Faced with rising cyberattack numbers and heckling by the likes of Anonymous, the Pentagon has decided to increase its staffing from 900 to 4,900 workers, according to the Washington Post. Read More ..
Cyberattacks and data breaches are becoming a common occurrence worldwide.
When it takes little more than a script kiddie or a downloadable toolkit to cause havoc in corporate systems -- or even transform a governmental Web site into a game of Asteroids as part of a protest, governments are in serious trouble unless they begin to invest more in the future of their digital defense.
When Anonymous recently took down the U.S. Sentencing Commission's Web site through code distributed by the hacktivist collective for "Operation Last Resort," ussc.gov was transformed much to the amusement of many -- but it underscored a serious problem.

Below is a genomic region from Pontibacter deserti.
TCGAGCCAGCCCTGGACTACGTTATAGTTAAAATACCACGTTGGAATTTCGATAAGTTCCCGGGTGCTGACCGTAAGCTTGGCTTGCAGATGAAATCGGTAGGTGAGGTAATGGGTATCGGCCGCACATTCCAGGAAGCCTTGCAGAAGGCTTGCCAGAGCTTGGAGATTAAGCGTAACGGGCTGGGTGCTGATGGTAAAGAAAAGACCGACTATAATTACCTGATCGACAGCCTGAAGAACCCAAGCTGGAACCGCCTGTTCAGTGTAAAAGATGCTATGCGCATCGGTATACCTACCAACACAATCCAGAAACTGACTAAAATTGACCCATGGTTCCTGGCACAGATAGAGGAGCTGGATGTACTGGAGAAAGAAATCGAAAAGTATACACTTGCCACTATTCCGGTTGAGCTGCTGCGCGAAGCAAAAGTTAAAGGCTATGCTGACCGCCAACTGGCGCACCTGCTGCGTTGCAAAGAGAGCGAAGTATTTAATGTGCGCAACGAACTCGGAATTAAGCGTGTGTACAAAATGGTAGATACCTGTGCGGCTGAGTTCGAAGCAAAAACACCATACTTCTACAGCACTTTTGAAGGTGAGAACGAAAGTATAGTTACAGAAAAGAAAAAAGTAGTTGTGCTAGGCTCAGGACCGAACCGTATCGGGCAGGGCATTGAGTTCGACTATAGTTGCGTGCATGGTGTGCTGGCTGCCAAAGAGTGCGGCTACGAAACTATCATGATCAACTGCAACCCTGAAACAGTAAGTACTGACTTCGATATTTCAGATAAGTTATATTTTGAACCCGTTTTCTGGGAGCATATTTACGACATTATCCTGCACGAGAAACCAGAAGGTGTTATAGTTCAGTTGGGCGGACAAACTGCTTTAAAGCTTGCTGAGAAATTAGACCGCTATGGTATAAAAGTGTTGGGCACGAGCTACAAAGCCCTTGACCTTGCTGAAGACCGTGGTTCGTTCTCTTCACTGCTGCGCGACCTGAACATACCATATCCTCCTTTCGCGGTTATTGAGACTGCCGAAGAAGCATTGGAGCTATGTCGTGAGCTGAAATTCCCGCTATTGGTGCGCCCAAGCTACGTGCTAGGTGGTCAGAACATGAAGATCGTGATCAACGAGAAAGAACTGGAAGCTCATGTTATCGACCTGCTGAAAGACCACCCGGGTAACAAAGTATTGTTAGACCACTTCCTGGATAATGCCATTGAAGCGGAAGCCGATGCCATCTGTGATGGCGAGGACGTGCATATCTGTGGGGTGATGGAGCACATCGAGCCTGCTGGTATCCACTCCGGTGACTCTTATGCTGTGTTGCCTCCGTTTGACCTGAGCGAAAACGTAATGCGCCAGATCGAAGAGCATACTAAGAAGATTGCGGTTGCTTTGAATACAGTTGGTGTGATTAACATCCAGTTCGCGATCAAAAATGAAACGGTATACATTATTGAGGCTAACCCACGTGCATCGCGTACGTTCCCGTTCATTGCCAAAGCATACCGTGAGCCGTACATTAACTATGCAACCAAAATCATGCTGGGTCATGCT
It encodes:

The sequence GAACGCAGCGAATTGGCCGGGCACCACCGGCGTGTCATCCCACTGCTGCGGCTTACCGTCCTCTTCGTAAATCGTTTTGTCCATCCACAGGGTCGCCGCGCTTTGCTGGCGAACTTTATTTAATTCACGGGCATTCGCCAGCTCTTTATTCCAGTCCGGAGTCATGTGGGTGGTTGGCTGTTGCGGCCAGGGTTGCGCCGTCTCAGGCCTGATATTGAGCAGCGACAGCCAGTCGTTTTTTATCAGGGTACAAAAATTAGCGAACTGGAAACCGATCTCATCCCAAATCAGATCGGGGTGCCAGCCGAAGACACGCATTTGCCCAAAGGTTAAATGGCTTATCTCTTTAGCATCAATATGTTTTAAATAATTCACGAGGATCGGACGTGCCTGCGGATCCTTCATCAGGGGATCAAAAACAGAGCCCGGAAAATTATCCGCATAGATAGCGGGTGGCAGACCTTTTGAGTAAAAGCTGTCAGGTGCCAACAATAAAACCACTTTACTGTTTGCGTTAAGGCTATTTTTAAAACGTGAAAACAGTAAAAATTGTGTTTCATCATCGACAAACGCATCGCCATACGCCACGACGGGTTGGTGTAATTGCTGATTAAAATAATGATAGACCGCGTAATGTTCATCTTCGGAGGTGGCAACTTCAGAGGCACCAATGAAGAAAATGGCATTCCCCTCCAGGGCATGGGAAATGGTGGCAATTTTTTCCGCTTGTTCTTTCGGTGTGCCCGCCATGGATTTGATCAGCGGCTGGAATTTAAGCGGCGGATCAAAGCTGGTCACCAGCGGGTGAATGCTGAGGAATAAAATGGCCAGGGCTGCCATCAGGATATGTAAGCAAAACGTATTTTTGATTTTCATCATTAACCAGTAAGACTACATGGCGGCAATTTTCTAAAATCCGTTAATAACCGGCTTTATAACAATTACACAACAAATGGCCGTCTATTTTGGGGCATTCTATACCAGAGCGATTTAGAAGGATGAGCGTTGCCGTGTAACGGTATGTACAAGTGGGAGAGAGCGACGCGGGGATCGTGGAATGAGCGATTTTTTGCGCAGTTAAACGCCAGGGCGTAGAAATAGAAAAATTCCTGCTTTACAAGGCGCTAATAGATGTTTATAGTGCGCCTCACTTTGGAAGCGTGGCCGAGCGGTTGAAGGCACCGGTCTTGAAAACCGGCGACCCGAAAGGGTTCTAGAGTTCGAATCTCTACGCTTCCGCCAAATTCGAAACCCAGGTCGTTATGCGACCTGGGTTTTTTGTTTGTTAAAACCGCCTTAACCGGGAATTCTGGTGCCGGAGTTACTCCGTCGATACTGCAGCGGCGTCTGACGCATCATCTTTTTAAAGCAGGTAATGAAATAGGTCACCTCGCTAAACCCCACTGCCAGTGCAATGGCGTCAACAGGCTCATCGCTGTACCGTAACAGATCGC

If, with collective ease, political hackers can take down a Web site by not just instigating a denial-of-service attack (DoS) but mocking a government through creating a shooting game and distributing files, what will the next level be?
This outcome is something governments not only have to avoid, but be prepared for. The Pentagon currently only has 900 members within its cybersecurity force, but that is about to change.